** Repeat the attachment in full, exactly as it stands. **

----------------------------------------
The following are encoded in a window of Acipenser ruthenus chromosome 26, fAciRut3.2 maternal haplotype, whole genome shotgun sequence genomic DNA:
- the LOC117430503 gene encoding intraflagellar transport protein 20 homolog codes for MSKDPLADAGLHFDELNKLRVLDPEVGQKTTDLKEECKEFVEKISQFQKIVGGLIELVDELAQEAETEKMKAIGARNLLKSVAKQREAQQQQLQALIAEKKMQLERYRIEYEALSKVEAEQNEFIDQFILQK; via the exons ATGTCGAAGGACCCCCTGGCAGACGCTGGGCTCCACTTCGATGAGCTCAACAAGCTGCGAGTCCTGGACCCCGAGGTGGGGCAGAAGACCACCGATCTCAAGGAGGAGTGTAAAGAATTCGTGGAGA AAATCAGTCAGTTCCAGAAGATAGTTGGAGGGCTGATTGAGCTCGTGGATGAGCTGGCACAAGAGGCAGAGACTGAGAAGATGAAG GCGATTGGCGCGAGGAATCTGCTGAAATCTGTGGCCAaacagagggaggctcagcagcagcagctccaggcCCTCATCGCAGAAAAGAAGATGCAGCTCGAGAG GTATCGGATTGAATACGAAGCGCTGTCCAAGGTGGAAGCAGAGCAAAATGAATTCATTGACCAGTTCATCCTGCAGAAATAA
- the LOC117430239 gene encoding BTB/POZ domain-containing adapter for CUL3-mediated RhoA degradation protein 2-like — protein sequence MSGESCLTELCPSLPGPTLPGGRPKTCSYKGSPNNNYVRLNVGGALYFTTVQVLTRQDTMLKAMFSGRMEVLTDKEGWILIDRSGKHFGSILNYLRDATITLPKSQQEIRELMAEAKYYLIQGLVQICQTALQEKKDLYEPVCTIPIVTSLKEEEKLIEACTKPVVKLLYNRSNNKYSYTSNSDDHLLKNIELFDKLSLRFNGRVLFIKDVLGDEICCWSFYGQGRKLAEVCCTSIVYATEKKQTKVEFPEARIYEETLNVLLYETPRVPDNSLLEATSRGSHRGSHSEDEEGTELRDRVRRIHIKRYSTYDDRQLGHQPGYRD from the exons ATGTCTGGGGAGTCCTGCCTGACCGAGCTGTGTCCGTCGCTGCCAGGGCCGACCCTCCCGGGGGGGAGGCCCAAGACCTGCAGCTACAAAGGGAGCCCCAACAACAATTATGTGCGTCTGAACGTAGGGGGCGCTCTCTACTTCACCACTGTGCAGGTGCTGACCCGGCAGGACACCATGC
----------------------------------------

The following are encoded in a window of Acipenser ruthenus chromosome 26, fAciRut3.2 maternal haplotype, whole genome shotgun sequence genomic DNA:
- the LOC117430503 gene encoding intraflagellar transport protein 20 homolog codes for MSKDPLADAGLHFDELNKLRVLDPEVGQKTTDLKEECKEFVEKISQFQKIVGGLIELVDELAQEAETEKMKAIGARNLLKSVAKQREAQQQQLQALIAEKKMQLERYRIEYEALSKVEAEQNEFIDQFILQK; via the exons ATGTCGAAGGACCCCCTGGCAGACGCTGGGCTCCACTTCGATGAGCTCAACAAGCTGCGAGTCCTGGACCCCGAGGTGGGGCAGAAGACCACCGATCTCAAGGAGGAGTGTAAAGAATTCGTGGAGA AAATCAGTCAGTTCCAGAAGATAGTTGGAGGGCTGATTGAGCTCGTGGATGAGCTGGCACAAGAGGCAGAGACTGAGAAGATGAAG GCGATTGGCGCGAGGAATCTGCTGAAATCTGTGGCCAaacagagggaggctcagcagcagcagctccaggcCCTCATCGCAGAAAAGAAGATGCAGCTCGAGAG GTATCGGATTGAATACGAAGCGCTGTCCAAGGTGGAAGCAGAGCAAAATGAATTCATTGACCAGTTCATCCTGCAGAAATAA
- the LOC117430239 gene encoding BTB/POZ domain-containing adapter for CUL3-mediated RhoA degradation protein 2-like — protein sequence MSGESCLTELCPSLPGPTLPGGRPKTCSYKGSPNNNYVRLNVGGALYFTTVQVLTRQDTMLKAMFSGRMEVLTDKEGWILIDRSGKHFGSILNYLRDATITLPKSQQEIRELMAEAKYYLIQGLVQICQTALQEKKDLYEPVCTIPIVTSLKEEEKLIEACTKPVVKLLYNRSNNKYSYTSNSDDHLLKNIELFDKLSLRFNGRVLFIKDVLGDEICCWSFYGQGRKLAEVCCTSIVYATEKKQTKVEFPEARIYEETLNVLLYETPRVPDNSLLEATSRGSHRGSHSEDEEGTELRDRVRRIHIKRYSTYDDRQLGHQPGYRD from the exons ATGTCTGGGGAGTCCTGCCTGACCGAGCTGTGTCCGTCGCTGCCAGGGCCGACCCTCCCGGGGGGGAGGCCCAAGACCTGCAGCTACAAAGGGAGCCCCAACAACAATTATGTGCGTCTGAACGTAGGGGGCGCTCTCTACTTCACCACTGTGCAGGTGCTGACCCGGCAGGACACCATGC